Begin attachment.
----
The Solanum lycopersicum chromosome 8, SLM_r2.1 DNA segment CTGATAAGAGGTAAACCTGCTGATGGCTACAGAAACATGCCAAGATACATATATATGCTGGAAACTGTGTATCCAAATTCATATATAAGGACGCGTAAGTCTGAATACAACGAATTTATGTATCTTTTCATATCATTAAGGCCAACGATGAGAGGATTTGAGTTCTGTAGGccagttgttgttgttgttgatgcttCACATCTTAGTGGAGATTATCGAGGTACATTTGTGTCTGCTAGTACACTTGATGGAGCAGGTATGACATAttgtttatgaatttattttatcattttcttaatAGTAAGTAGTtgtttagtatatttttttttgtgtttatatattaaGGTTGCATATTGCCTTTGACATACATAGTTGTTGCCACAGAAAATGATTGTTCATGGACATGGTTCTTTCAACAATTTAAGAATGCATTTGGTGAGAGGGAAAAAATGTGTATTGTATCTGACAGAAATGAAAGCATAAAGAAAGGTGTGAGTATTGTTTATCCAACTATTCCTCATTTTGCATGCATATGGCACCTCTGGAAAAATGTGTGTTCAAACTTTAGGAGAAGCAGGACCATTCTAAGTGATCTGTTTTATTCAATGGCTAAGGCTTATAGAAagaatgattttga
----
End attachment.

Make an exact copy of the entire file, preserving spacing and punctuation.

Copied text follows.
The Solanum lycopersicum chromosome 8, SLM_r2.1 DNA segment CTGATAAGAGGTAAACCTGCTGATGGCTACAGAAACATGCCAAGATACATATATATGCTGGAAACTGTGTATCCAAATTCATATATAAGGACGCGTAAGTCTGAATACAACGAATTTATGTATCTTTTCATATCATTAAGGCCAACGATGAGAGGATTTGAGTTCTGTAGGccagttgttgttgttgttgatgcttCACATCTTAGTGGAGATTATCGAGGTACATTTGTGTCTGCTAGTACACTTGATGGAGCAGGTATGACATAttgtttatgaatttattttatcattttcttaatAGTAAGTAGTtgtttagtatatttttttttgtgtttatatattaaGGTTGCATATTGCCTTTGACATACATAGTTGTTGCCACAGAAAATGATTGTTCATGGACATGGTTCTTTCAACAATTTAAGAATGCATTTGGTGAGAGGGAAAAAATGTGTATTGTATCTGACAGAAATGAAAGCATAAAGAAAGGTGTGAGTATTGTTTATCCAACTATTCCTCATTTTGCATGCATATGGCACCTCTGGAAAAATGTGTGTTCAAACTTTAGGAGAAGCAGGACCATTCTAAGTGATCTGTTTTATTCAATGGCTAAGGCTTATAGAAagaatgattttga